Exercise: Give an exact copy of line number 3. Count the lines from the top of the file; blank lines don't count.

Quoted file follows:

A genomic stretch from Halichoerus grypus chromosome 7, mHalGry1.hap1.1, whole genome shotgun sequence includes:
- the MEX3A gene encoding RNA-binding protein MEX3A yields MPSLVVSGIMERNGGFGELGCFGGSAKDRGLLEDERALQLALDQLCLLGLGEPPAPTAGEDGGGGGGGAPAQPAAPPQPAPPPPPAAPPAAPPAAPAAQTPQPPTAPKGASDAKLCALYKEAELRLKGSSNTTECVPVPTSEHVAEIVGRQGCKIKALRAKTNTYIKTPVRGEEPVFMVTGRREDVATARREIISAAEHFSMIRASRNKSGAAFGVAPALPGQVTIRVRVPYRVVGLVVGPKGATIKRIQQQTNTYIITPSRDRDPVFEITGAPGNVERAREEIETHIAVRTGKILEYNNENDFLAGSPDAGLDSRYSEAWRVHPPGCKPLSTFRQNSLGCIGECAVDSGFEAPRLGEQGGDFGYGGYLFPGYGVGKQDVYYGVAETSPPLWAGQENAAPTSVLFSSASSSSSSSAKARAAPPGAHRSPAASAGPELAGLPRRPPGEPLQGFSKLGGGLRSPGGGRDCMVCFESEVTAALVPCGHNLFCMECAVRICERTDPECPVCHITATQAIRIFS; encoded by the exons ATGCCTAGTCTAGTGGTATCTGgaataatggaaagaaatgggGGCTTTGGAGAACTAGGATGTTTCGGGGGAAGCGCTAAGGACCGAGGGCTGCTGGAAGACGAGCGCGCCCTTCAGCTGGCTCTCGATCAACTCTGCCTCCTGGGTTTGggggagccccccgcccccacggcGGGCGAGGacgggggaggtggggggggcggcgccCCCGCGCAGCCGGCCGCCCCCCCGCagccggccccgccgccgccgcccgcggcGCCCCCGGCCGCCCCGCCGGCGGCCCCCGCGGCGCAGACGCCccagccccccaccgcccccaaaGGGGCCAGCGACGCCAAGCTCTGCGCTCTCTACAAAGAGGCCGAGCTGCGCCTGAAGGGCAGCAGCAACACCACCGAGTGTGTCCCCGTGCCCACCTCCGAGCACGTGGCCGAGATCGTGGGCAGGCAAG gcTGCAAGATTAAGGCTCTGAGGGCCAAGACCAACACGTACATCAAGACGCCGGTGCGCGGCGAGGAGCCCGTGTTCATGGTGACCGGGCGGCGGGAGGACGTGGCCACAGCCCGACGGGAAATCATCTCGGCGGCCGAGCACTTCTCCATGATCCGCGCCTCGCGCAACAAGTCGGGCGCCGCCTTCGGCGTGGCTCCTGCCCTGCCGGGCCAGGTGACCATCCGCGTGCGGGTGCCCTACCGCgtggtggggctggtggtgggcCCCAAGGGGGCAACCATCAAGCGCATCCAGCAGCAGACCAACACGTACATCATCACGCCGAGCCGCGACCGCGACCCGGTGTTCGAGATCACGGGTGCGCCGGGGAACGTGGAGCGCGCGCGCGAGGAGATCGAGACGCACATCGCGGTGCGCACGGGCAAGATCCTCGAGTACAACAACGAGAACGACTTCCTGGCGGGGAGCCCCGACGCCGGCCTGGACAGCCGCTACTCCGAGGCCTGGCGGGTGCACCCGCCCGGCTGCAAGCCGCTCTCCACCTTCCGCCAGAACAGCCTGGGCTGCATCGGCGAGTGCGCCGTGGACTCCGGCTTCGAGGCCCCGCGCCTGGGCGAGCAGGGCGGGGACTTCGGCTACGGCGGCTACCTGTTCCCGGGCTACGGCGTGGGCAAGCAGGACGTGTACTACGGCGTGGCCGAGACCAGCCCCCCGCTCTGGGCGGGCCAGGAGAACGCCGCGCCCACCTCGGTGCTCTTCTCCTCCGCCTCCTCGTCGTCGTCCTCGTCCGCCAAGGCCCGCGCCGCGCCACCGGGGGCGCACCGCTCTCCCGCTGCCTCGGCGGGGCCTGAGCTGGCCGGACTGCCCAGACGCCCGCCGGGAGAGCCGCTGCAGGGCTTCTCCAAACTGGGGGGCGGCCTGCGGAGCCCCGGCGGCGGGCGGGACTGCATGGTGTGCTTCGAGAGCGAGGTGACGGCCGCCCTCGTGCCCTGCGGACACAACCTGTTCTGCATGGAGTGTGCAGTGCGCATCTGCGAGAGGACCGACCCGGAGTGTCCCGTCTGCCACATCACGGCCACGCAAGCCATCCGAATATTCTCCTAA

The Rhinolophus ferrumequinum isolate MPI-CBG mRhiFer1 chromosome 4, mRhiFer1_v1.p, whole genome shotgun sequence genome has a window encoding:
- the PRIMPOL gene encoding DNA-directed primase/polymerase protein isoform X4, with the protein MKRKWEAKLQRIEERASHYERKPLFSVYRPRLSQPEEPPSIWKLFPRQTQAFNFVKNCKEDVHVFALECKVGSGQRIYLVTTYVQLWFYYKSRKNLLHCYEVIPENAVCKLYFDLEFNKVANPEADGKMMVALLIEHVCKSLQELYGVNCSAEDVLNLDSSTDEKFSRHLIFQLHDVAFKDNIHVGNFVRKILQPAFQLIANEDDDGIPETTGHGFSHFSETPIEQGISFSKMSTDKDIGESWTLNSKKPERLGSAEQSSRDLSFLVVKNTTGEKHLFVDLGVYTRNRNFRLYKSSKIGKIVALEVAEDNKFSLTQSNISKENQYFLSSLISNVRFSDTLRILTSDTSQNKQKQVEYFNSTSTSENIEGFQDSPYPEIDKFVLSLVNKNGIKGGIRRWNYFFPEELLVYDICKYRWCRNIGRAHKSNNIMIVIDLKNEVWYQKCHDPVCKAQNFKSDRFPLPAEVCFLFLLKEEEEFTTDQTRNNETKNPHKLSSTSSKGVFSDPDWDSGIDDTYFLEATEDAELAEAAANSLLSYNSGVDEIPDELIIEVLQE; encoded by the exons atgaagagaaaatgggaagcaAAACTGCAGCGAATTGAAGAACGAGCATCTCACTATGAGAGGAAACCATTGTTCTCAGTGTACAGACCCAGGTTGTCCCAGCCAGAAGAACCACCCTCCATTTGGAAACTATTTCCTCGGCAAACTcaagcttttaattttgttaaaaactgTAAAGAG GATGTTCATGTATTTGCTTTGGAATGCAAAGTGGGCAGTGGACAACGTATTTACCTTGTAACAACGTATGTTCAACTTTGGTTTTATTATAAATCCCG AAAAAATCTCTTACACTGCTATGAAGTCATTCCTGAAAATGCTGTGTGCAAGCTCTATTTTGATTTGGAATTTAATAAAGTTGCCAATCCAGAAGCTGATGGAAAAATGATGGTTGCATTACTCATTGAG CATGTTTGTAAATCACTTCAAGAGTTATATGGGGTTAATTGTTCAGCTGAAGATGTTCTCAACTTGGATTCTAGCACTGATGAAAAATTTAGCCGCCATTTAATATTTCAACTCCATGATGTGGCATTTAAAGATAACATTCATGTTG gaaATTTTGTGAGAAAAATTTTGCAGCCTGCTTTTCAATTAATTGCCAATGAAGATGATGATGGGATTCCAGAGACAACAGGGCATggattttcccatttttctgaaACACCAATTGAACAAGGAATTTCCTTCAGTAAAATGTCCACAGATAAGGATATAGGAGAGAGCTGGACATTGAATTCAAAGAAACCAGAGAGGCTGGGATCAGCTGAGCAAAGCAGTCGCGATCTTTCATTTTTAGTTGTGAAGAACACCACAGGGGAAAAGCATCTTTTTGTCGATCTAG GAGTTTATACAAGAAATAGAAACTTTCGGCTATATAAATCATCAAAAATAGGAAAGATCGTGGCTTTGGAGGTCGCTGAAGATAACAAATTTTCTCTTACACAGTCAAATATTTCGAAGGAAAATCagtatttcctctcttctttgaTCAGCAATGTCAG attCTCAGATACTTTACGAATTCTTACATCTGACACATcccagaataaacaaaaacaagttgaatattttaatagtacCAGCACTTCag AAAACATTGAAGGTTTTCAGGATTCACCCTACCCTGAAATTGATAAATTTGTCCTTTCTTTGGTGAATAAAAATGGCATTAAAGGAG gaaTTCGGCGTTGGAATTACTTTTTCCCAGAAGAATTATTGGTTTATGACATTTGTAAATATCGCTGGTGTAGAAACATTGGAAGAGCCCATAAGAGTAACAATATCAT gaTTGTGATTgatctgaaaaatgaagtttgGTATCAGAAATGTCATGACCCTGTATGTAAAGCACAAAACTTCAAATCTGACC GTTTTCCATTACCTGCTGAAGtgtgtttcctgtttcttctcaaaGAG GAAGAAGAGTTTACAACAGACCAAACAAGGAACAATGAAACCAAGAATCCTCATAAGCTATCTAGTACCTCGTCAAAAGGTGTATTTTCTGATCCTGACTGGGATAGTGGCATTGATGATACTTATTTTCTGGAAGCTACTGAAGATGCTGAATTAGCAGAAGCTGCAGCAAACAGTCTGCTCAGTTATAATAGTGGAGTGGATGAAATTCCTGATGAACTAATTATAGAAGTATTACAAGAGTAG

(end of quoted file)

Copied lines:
The Rhinolophus ferrumequinum isolate MPI-CBG mRhiFer1 chromosome 4, mRhiFer1_v1.p, whole genome shotgun sequence genome has a window encoding: